Malheur County Covid infection rate continues to climb

A Covid testing kit at Nyssa drive by testing site earlier this summer. The county’s positive testing rate is high but more testing could potentially push it down. (Kezia Setyawan/The Enterprise)

ONTARIO – The odds of Malheur County coming off a state Covid watch list remain slim as the virus infection rate on a per capita basis spiked to the highest in Oregon last week and health officials concede there are far more cases locally than have been detected through testing.

Malheur County now rates as the worst in the state for coronavirus infections. The state reported that the county infection rate, assessed to furnish comparison to other counties, has hit 3,503 per 100,000 population. 

Cases at Snake River Correctional Institution are not helping the county rate.

The prison reported that for last week, 44 inmates were infected, adding to 42 cases the previous week.

The prison cases account for one-third of all the new cases listed by the county last week, which totaled 132. State and county health authorities include the prison cases in reporting Malheur County’s totals, a measure some see as troubling because it appears to distort the severity of the pandemic in the community.

As of Sunday, the Malheur County Health Department reported 1,175 positive Covid tests dating back to the first case in late March. The county has listed 18 deaths from Covid.

Overall Covid cases in the county have leveled off slightly from a high in mid-July but it is the area’s weekly Covid positive rate that unsettles health officials.

The rate measures the percentage of people tested for the virus who are determined to be infected. The weekly positive rate for the county was 44.8%. The state rate was 4.1%.

The county weekly positive rate is also way above the mark – a 5% positive rate – that would allow schools to resume classroom instruction.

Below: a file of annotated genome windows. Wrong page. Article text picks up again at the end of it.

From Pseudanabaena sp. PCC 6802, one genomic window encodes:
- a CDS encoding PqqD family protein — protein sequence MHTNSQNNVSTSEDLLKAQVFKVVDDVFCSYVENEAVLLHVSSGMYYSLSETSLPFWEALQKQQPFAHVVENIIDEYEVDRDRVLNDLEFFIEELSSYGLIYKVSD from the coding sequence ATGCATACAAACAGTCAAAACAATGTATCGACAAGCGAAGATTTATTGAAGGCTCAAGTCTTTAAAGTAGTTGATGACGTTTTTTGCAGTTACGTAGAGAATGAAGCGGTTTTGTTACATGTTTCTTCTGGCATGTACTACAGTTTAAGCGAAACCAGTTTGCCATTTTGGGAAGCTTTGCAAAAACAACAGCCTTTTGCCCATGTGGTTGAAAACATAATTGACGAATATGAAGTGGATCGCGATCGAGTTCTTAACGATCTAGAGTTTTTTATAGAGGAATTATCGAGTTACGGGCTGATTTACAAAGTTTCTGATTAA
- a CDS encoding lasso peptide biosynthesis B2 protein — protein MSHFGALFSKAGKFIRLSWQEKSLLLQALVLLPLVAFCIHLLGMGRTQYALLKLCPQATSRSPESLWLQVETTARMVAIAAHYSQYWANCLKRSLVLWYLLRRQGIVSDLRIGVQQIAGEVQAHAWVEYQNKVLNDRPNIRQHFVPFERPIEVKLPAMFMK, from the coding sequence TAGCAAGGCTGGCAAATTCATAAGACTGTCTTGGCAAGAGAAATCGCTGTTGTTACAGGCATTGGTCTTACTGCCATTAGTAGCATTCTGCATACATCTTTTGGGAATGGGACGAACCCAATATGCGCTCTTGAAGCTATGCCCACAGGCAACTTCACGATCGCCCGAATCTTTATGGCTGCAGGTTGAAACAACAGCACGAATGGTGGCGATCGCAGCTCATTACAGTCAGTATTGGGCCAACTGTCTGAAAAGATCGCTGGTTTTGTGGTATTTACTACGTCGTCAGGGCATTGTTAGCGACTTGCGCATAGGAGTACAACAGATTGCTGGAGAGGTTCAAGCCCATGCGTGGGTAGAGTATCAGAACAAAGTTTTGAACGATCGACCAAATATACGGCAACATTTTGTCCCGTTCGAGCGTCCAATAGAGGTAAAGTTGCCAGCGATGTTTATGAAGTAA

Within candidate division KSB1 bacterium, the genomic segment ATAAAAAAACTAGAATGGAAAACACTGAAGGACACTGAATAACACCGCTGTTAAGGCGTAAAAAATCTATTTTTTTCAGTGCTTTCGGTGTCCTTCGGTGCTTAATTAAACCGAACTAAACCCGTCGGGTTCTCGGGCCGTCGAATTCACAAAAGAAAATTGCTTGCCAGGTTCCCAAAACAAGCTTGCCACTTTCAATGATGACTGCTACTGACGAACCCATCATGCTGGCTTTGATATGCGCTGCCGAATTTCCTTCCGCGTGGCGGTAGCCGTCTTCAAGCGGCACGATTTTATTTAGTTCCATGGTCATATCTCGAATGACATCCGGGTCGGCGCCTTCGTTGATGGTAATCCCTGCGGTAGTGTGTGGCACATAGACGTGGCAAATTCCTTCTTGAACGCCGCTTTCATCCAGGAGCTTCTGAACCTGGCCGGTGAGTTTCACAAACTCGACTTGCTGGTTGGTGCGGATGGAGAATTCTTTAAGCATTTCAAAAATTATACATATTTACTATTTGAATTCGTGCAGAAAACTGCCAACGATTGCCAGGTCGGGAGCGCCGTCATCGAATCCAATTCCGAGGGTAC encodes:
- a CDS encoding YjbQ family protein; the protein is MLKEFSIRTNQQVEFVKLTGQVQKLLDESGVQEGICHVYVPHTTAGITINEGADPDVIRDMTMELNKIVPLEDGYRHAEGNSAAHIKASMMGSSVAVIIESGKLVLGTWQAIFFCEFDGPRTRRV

Sporadic spread of the virus continues, said Sarah Poe, Malheur County Health Department director. Sporadic spread indicates the extent of the virus in the county.

“It tells us that a person was likely infected by someone who didn’t even know was sick because we can’t trace it back to a case. The sporadic spread really points to how much worse the situation is than we know,” said Poe.

Poe said the Covid outbreak in the county is a multi-tiered problem. For example, if the prison case numbers were lifted out of the total county count – as has been done in other Oregon counties – then the local positive rate would drop.

“It could make a big difference. Right now, overall, they make up between 22 and 25 percent of our cases,” said Poe.

Another way to get the positive rate down is through more testing of people who have so far not received a Covid test.

“We really need considerably more testing of new people,” said Poe.

A limit on Covid tests has hampered efforts by local health officials to stamp out Covid since the beginning of the epidemic.

“Testing availability has been a huge part of it,” said Poe.

Poe said overall Oregon continues to report a moderate infection rate, which hurts efforts to get more testing supplies.

“Because Oregon numbers have been so good as a state, in flattening the curve compared to other spots, Oregon has not been the highest priority nationwide for testing capacity,” said Poe.

Poe said the testing shortage is a “national supply chain issue.”

“We’ve advocated with our representatives nationally that they need to be advocating for Oregon to get more tests,” said Poe. “It’s not like other states have tests we don’t have access to.”

Poe said there is some good news regarding testing capacity on the horizon.

“The FDA did recently approve a saliva rapid test. It is not very sensitive and is meant to be performed more regularly. We are hoping that becomes available,” said Poe. Poe also said the county is contracting with the state to get another new self-swab test with a new lab.

“That is potentially coming and would be available for us for surveillance testing,” said Poe.

Testing by the health department did drop off last week – to under 300 a week – and Poe said there are several reasons for that.

“Perhaps people are experiencing less symptoms. There could also be some hesitation to testing or misunderstanding. And we didn’t do drive-up testing last week,” said Poe.

Accurate data regarding Covid hospitalizations also was missing last week and Poe said that is because of confusion with hospitals in the Treasure Valley.

“Boise-area hospitals were likely reporting to Idaho health departments but they need to be reporting to health departments where the person resides. It seems like it is taking time to get that procedure fixed,” said Poe.

Also, gaps in reporting hospitalizations occur because “people can be in and out of a hospital. They might be admitted and discharged in the same day.”

“So, we have, absolutely, some gaps in reporting,” said Poe.

Reporter Aidan McGloin also contributed to this report.

News tip? Contact reporter Pat Caldwell at [email protected] or 541-235-1003.

YOU CAN HELP KEEP LOCAL NEWS FLOWING: Reader support allows the Enterprise to provide in-depth, accurate reporting that otherwise would not get done. Keeping the community well informed is essential. SUBSCRIBE – $5 a month, automatically. DONATE – to provide additional support.